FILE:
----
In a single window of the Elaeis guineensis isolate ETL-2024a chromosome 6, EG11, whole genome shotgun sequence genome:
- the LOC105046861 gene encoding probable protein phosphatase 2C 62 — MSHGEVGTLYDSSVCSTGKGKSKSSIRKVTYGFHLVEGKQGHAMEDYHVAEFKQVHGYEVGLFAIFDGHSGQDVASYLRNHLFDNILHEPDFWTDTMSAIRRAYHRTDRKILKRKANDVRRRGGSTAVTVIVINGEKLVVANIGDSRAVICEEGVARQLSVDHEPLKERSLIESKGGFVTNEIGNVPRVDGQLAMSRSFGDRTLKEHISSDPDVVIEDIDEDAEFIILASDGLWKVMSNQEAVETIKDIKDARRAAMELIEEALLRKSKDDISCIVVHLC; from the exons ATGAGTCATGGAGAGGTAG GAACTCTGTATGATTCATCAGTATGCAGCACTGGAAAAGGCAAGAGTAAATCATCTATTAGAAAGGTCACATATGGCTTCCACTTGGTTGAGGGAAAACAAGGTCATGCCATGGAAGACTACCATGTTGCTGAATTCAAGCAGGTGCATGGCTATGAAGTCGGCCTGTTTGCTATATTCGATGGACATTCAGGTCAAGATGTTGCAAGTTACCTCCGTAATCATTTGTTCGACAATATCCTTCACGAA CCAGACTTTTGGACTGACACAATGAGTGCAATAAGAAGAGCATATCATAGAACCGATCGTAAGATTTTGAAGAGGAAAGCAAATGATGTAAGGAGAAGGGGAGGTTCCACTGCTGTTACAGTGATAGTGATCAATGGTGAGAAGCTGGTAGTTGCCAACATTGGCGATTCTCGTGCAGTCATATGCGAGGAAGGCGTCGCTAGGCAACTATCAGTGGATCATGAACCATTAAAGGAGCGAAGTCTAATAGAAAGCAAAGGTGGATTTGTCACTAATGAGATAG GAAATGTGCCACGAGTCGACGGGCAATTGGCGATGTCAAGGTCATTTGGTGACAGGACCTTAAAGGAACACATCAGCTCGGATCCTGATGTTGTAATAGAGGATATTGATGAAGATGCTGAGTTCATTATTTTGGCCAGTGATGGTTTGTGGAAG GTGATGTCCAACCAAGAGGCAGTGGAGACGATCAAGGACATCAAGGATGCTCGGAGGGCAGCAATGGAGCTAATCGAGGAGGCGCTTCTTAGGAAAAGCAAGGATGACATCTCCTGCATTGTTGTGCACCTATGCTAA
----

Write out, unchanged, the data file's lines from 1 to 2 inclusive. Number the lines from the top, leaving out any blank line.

In a single window of the Elaeis guineensis isolate ETL-2024a chromosome 6, EG11, whole genome shotgun sequence genome:
- the LOC105046861 gene encoding probable protein phosphatase 2C 62 — MSHGEVGTLYDSSVCSTGKGKSKSSIRKVTYGFHLVEGKQGHAMEDYHVAEFKQVHGYEVGLFAIFDGHSGQDVASYLRNHLFDNILHEPDFWTDTMSAIRRAYHRTDRKILKRKANDVRRRGGSTAVTVIVINGEKLVVANIGDSRAVICEEGVARQLSVDHEPLKERSLIESKGGFVTNEIGNVPRVDGQLAMSRSFGDRTLKEHISSDPDVVIEDIDEDAEFIILASDGLWKVMSNQEAVETIKDIKDARRAAMELIEEALLRKSKDDISCIVVHLC; from the exons ATGAGTCATGGAGAGGTAG GAACTCTGTATGATTCATCAGTATGCAGCACTGGAAAAGGCAAGAGTAAATCATCTATTAGAAAGGTCACATATGGCTTCCACTTGGTTGAGGGAAAACAAGGTCATGCCATGGAAGACTACCATGTTGCTGAATTCAAGCAGGTGCATGGCTATGAAGTCGGCCTGTTTGCTATATTCGATGGACATTCAGGTCAAGATGTTGCAAGTTACCTCCGTAATCATTTGTTCGACAATATCCTTCACGAA CCAGACTTTTGGACTGACACAATGAGTGCAATAAGAAGAGCATATCATAGAACCGATCGTAAGATTTTGAAGAGGAAAGCAAATGATGTAAGGAGAAGGGGAGGTTCCACTGCTGTTACAGTGATAGTGATCAATGGTGAGAAGCTGGTAGTTGCCAACATTGGCGATTCTCGTGCAGTCATATGCGAGGAAGGCGTCGCTAGGCAACTATCAGTGGATCATGAACCATTAAAGGAGCGAAGTCTAATAGAAAGCAAAGGTGGATTTGTCACTAATGAGATAG GAAATGTGCCACGAGTCGACGGGCAATTGGCGATGTCAAGGTCATTTGGTGACAGGACCTTAAAGGAACACATCAGCTCGGATCCTGATGTTGTAATAGAGGATATTGATGAAGATGCTGAGTTCATTATTTTGGCCAGTGATGGTTTGTGGAAG GTGATGTCCAACCAAGAGGCAGTGGAGACGATCAAGGACATCAAGGATGCTCGGAGGGCAGCAATGGAGCTAATCGAGGAGGCGCTTCTTAGGAAAAGCAAGGATGACATCTCCTGCATTGTTGTGCACCTATGCTAA